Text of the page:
Not all dogs know how to swim. They may not even know how to “doggie paddle.” Like any new situation for your dog, the key is to introduce swimming gradually.
Introducing Your Dog to the Water
Start out by playing with your dog in a kiddie pool. Make sure your dog has fun with water. The next step is to bring your dog to a body of water, which is very different from a kiddie pool. Start out at a lake in a dog park, or a small river. Avoid the ocean until your dog is an experienced swimmer. The key is to find a shallow, warm, and calm body of water at first. Make sure your dog can stand comfortably with head above water.
Introducing Your Dog to Swimming
Usually, if you walk into the water, most dogs will follow instead of being left alone on shore. You can also use a leash to coax your dog, or give treats for each step into the water. Don’t overwhelm your dog, so it may take a few trips before actual swimming. Eventually, as your dog gets more comfortable in the water, you can venture out deeper. While the dog’s instincts will be to start paddling in deep water, you may want to use a life jacket at first. Once your dog starts paddling, make sure your dog is using all four limbs to avoid fatigue. You can use an arm under the dog’s belly to provide support. If your dog starts to panic, return to shallow water and let your dog calm down.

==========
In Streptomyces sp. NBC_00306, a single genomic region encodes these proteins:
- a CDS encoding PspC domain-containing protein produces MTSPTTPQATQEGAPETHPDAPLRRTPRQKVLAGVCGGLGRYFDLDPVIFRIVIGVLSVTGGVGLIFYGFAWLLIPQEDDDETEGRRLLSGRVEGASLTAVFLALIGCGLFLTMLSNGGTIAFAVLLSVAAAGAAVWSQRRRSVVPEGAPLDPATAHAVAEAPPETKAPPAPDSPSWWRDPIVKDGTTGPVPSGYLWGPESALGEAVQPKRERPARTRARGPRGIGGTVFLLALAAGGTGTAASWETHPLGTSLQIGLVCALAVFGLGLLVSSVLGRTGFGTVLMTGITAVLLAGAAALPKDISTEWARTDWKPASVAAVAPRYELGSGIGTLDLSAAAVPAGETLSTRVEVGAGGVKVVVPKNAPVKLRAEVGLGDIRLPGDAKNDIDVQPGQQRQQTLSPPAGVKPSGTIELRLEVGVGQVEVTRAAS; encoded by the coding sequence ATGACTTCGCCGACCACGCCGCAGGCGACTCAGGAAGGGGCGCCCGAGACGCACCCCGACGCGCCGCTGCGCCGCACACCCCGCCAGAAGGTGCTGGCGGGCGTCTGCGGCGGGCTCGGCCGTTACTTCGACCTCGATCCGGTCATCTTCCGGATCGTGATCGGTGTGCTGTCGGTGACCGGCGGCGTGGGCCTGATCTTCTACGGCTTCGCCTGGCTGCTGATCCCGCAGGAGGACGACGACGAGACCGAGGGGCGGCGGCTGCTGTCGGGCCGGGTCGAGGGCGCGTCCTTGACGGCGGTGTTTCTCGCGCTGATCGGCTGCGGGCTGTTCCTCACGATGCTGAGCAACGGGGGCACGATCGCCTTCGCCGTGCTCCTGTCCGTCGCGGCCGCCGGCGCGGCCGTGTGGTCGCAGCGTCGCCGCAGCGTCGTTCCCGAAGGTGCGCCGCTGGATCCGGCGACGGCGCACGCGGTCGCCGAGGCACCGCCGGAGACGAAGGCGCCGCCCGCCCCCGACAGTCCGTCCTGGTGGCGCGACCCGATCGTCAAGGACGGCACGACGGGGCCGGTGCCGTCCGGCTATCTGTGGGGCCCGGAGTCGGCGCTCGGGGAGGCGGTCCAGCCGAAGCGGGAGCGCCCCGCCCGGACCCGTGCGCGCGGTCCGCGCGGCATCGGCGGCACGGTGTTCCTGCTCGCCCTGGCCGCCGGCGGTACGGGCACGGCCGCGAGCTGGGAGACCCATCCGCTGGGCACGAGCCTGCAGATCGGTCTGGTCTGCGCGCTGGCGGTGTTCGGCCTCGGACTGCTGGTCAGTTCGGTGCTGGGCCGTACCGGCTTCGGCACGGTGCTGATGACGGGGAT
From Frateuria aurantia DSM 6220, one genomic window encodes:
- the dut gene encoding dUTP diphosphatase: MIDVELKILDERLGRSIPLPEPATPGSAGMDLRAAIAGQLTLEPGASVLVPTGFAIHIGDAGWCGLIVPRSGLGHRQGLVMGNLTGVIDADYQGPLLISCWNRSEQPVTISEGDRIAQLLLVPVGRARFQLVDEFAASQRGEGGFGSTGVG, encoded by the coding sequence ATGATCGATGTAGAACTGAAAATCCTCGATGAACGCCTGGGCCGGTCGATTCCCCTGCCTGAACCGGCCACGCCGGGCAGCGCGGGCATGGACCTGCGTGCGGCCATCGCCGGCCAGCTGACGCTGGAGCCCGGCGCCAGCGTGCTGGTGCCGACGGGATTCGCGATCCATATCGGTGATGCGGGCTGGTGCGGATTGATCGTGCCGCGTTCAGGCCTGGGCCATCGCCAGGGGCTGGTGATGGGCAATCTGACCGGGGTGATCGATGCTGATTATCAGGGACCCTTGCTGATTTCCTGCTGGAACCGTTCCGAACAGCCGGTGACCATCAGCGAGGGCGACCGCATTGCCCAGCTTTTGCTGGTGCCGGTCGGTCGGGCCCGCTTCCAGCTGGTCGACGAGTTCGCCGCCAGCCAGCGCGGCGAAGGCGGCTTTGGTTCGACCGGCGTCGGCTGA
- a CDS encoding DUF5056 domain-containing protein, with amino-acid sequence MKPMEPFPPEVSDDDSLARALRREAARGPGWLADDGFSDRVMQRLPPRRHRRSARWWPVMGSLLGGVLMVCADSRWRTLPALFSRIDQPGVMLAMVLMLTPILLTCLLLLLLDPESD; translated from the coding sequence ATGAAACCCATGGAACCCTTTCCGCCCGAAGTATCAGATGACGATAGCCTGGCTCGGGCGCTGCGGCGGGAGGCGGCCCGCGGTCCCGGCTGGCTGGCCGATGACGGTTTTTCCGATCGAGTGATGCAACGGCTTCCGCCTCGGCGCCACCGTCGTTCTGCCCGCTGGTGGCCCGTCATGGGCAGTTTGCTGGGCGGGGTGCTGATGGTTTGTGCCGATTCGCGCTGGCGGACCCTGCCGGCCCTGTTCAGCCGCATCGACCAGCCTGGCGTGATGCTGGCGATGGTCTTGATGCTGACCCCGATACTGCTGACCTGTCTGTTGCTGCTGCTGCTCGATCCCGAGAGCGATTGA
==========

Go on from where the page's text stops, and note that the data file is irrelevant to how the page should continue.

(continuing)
As you and your dog become more comfortable in the water, you can play fetch with a stick or tennis ball, or play with a variety of inflatable float toys designed just for dogs.
Introducing Your Dog to Ocean Swimming
Once your dog is an experienced swimmer, you may consider bringing your dog to the ocean, but there are additional safety precautions you should take. First, don’t let your dog drink the saltwater. That means keeping your dog well hydrated. Second, be careful of rip tides, and other natural hazards of swimming in the ocean. Be especially careful if you are playing fetch, and don’t throw the ball too far. Even the strongest swimmer, canine and human, can be caught off-guard while swimming in the ocean.
Learn More: Pet insurance can help if your pet gets sick or injured by reimbursing on the veterinary bills.
Some Breeds Naturally Love the Water
Some breeds, like retrievers and spaniels, will be naturals in the water. Other breeds like bulldogs and dachshunds don’t have body types for swimming, so they should always use a life jacket. The key to safe swimming, for dogs and humans alike, is to avoid fatigue and stay alert.
Don’t Let Your Dog Swim Alone
Never let your dog swim unattended. Also, be careful of boats, other swimmers, unexpected currents, and any nearby fisherman. Depending on the body of water, and location, you should be aware of waterborne bacteria. Always rinse your dog after a swim, and be alert to any symptoms of ear infections which are common for canine swimmers because their ears have difficulty draining.
Don’t forget that not every dog will enjoy swimming. Some dogs will simply be too scared to enjoy the water, even on a hot summer day. You want to make sure your dog is like Michael Phelps, and not Michael Yelps.